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When I went to Uganda last January it was because I was compelled to go.  I was working on a document for a school I had never seen, and I knew if I was going to develop and write a plan of some sort, I had to see the school first. I took a step out and traveled across the globe to check out Greater Hope Primary School.  I did a day of training with 8 or so teachers, but mostly I got familiar with the surroundings of what it is like to be in a refugee camp.  Thinking my role would be that of a writer developing an educational model that would work in the camps, I took notes so I could remember when I got home. I didn’t expect to be asked to come back to do a teacher conference a few months later, but my newly opened eyes insisted I go back. What I saw that first trip opened my heart up in a new way to these teachers who are trying to do what I would deem an impossible task.  I was inspired by those who endure enormous hardships and still go teach every day. They know that education is the key for the students they teach and for their country, whenever they are able to return to it.

I figured if they could do what they do every day, the least I could do was some training for them, so I agreed to go back.  In the meantime, I talked to my friend Karin (another WR mom) who had done many teacher trainings at the university level all over Africa.  She jumped onboard and having her experience was God ordained.  The conference hosted 35 teachers from four different refugee schools with an international team of 8 teacher trainers.  When we finished, the teachers asked if we could come each time their students were on break to do more training.  They are hungry for the knowledge I have taken for granted my whole career.  The need is so huge and their hearts so sincere that I couldn’t say no.  Now I am working with both the Greater Hope Initiative and Advancing Leaders International- ALI (Karin’s organization) to do another conference. I leave in two weeks. There will be 50 teachers this time representing more schools in the camp, and 4 of us going to train them along with the Ugandan trainers. The small seed that was planted is growing, and turning into an ongoing relationship with the teachers.

God reminded me of a dream I had some years ago, and all the feelings from it flooded back to me. When I had the dream, I knew nothing of the crisis in South Sudan or the refugee camps in Uganda. Then he reminded me of a word a pastor gave me 30 years ago. The man stopped mid-sermon and said, “God sees your heart for Africa and orphans. He is going to change children’s lives there through you.”  I told him I didn’t have a heart for Africa, and I didn’t know anyone there.  After asking me a few more questions, he simply said, “Hold onto this.” I thought he was crazy and had totally missed it.  Shows how much I know.  I also came across an old journal from college where I wrote down a prayer.  I had been to a boys’ home for orphans as part of a class assignment, I told the Lord I felt a call to work with orphans and that I would do what he asked of me. A simple prayer, written when my heart was stirred, that I had forgotten.  Each of these things has been confirmation that I am following what he has had planned for me for a long, long time.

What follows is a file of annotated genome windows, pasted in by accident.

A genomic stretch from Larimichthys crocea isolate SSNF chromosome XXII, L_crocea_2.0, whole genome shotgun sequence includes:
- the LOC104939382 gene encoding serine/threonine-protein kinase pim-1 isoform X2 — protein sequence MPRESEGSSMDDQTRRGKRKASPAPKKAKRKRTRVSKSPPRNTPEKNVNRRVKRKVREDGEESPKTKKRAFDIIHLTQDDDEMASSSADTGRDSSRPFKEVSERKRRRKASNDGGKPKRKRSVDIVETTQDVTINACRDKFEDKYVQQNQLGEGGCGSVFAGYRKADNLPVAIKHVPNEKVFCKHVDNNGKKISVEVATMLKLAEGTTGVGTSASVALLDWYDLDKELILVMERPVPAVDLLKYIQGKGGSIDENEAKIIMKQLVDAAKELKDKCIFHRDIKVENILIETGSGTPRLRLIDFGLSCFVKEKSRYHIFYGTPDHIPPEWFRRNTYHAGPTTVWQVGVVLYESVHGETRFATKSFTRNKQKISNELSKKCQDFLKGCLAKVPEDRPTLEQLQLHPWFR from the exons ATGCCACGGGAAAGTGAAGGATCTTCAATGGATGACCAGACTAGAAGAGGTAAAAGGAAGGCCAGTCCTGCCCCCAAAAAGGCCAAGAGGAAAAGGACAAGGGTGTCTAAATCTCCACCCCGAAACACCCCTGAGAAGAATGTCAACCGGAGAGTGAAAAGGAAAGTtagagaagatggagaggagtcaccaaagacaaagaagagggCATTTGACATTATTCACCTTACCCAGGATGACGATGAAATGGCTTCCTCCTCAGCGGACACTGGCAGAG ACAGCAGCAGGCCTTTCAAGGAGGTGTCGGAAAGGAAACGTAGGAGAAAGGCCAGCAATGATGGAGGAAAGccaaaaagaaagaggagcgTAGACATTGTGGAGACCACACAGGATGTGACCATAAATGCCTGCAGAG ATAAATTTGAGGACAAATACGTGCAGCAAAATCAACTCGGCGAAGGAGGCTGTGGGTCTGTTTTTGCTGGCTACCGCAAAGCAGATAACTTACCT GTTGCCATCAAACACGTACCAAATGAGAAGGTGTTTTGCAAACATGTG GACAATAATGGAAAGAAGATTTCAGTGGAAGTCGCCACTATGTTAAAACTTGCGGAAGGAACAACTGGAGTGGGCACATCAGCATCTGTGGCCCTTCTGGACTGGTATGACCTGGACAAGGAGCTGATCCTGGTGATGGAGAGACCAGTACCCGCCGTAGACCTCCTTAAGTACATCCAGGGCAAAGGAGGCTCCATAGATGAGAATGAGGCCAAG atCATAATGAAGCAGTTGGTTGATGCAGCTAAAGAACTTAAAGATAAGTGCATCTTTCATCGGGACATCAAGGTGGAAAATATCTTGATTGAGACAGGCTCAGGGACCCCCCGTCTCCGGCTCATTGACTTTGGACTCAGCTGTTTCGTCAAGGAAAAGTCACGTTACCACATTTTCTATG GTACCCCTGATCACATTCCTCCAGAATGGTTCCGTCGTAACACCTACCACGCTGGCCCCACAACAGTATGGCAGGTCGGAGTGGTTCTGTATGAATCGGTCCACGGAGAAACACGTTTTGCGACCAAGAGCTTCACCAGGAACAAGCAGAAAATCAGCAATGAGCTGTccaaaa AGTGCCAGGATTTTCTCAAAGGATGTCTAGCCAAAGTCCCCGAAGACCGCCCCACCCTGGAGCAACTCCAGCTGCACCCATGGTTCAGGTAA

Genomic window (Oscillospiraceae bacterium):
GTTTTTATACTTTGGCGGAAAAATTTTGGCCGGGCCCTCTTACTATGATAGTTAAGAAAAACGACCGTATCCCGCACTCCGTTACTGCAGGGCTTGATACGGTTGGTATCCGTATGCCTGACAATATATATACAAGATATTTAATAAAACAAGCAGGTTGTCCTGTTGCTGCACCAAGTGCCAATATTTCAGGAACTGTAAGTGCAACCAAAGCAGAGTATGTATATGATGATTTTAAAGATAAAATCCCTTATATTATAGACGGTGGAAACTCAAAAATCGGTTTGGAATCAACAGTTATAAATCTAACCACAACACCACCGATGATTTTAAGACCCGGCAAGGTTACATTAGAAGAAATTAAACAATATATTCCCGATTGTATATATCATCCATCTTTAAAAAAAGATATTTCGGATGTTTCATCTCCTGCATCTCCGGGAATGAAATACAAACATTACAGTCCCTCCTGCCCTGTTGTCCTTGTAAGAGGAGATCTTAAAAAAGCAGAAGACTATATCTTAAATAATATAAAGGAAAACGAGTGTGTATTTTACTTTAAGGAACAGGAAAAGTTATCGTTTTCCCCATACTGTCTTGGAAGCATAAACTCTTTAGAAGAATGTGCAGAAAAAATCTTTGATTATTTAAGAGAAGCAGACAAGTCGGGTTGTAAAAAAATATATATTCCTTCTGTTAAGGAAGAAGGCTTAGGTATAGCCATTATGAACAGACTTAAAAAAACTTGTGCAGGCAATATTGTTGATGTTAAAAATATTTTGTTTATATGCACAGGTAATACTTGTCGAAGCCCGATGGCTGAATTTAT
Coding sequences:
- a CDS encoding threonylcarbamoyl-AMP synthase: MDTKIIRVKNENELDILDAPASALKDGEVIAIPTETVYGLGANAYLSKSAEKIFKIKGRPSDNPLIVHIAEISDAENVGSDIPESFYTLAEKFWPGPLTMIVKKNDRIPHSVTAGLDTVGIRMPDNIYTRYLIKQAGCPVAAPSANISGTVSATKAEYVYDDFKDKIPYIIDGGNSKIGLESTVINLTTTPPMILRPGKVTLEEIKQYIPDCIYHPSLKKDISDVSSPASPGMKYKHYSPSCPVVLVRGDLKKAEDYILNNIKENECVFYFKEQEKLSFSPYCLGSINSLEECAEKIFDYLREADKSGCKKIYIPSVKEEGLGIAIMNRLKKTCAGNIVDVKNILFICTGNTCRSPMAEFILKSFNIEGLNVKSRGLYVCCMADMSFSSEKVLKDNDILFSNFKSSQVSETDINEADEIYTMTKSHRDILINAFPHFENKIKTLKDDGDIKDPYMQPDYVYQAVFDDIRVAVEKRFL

I am excited to be going back again, and since I have finally seen a bigger picture (that it will be an ongoing effort) I am in need of a ministry care team to come alongside me.  I want people who are stirred in heart by what we are doing and feel the desire to participate.  The team will be teachers who may not be able to go, but want to pour into the teachers we train. It will be educators who are looking for a mission. It will be business people who want to support the vision. It will be friends and family members who want to encourage with words. It will be intercessors who want to cover us in prayer.  If you feel the desire to be a part of my ministry care team, please email me at  I’d love, love, love to have a conversation with you.

In the meantime, here is the budget for this upcoming trip that leaves in two weeks, if you would like to help contact me and I will happily receive your gift and let you know where to send it.  🙂

Budget for Trip

Personal expenses I incur each time I go- (These are not covered by my job.)

Shots/malaria meds- $500


Airfair- $2,000 (international flights as well as in country hopper flight)

Lodging in Entebbe – $150

Slumberland hotel in Arua for 13 days- $170

Food- $150

Split expenses

Ground transportation to camps-$700  (split by our team)

Supplies/books-  $400

Computer for school- $600

Teaching supplies for teachers (list so far)

Action Packer- (plastic foot locker that we leave there for storage)

Ziploc Bags


Clothes pins


Index cards

Word/picture flashcards

Word/picture bingo

Leveled books

Tickets (behavior management system)

Card stock




Posters/charts for literacy- comprehension, fluency, chunking, vocabulary (Frayer method) Word families

Chart paper for story telling/writing

Poetry books/nursery rhymes

abc songs…player to play them

Library pockets

If you have any of these supplies you’d like to donate, let me know.  We purchase many of these things in country in order to help their economy and get items they are familiar with, so if you want to supply the cash we use to purchase items I will be happy to receive it.







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